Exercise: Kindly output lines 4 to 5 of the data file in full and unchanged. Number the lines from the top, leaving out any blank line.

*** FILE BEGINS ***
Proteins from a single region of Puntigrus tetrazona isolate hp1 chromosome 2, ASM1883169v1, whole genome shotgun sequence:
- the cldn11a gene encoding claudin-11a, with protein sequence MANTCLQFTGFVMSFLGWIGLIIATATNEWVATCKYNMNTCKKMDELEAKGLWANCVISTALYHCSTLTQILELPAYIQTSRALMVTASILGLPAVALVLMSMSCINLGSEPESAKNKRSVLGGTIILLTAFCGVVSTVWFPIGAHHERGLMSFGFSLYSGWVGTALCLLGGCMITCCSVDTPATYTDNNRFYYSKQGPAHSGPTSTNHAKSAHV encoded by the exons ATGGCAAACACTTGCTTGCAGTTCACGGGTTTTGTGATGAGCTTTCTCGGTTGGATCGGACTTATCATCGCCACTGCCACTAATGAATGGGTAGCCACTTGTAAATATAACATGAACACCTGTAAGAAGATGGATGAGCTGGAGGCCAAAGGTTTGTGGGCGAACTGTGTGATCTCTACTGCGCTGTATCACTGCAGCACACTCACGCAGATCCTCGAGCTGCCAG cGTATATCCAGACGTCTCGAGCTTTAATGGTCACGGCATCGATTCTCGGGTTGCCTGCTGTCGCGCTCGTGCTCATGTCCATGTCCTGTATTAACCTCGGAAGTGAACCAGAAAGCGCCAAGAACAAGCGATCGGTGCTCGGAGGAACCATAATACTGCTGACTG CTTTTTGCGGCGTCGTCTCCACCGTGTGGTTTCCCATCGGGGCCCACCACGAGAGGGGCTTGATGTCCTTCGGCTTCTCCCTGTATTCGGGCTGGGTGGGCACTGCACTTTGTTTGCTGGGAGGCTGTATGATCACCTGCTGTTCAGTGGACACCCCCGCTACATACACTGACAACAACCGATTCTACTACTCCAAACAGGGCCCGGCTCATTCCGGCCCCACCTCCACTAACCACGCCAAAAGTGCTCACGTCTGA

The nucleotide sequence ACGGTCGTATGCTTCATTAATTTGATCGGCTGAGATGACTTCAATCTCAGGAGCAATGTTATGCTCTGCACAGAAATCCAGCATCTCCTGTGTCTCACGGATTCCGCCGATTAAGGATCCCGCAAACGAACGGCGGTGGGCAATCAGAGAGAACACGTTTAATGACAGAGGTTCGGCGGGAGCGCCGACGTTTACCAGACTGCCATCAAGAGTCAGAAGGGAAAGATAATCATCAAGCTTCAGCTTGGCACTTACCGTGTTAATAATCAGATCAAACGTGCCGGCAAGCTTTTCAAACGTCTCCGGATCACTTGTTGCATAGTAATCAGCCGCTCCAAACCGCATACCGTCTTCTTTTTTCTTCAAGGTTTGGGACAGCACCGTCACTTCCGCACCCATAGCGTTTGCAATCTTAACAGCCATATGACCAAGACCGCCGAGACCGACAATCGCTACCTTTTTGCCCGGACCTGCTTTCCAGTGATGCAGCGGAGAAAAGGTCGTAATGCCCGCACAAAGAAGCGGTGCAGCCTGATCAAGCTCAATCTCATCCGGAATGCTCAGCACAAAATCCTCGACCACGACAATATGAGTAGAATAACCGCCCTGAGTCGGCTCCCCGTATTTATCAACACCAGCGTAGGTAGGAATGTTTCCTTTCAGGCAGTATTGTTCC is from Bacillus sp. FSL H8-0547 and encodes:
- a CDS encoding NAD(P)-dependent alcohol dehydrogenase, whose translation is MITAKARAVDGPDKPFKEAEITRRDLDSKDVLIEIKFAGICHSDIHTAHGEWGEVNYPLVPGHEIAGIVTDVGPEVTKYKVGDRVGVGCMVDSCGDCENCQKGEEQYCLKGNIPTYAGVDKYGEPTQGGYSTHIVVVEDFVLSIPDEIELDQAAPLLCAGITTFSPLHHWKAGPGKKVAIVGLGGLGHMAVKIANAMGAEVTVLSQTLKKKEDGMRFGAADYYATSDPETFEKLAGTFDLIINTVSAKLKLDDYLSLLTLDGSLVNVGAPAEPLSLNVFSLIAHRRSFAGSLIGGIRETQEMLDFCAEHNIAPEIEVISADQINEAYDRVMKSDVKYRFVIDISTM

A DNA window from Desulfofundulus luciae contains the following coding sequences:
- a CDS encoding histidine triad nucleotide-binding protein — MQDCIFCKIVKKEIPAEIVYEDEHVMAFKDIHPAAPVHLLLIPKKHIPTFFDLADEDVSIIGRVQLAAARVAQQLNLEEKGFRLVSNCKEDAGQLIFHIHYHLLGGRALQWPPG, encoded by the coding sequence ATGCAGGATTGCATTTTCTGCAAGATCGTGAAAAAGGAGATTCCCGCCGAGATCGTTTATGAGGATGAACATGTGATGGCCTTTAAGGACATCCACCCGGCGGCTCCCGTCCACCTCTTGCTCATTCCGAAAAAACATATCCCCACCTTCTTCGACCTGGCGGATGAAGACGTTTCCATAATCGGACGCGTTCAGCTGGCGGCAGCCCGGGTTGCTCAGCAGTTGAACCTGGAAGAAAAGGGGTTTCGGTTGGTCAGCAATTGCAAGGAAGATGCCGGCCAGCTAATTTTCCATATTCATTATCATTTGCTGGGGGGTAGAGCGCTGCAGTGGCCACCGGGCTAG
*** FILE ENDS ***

- a CDS encoding NAD(P)-dependent alcohol dehydrogenase, whose translation is MITAKARAVDGPDKPFKEAEITRRDLDSKDVLIEIKFAGICHSDIHTAHGEWGEVNYPLVPGHEIAGIVTDVGPEVTKYKVGDRVGVGCMVDSCGDCENCQKGEEQYCLKGNIPTYAGVDKYGEPTQGGYSTHIVVVEDFVLSIPDEIELDQAAPLLCAGITTFSPLHHWKAGPGKKVAIVGLGGLGHMAVKIANAMGAEVTVLSQTLKKKEDGMRFGAADYYATSDPETFEKLAGTFDLIINTVSAKLKLDDYLSLLTLDGSLVNVGAPAEPLSLNVFSLIAHRRSFAGSLIGGIRETQEMLDFCAEHNIAPEIEVISADQINEAYDRVMKSDVKYRFVIDISTM

A DNA window from Desulfofundulus luciae contains the following coding sequences: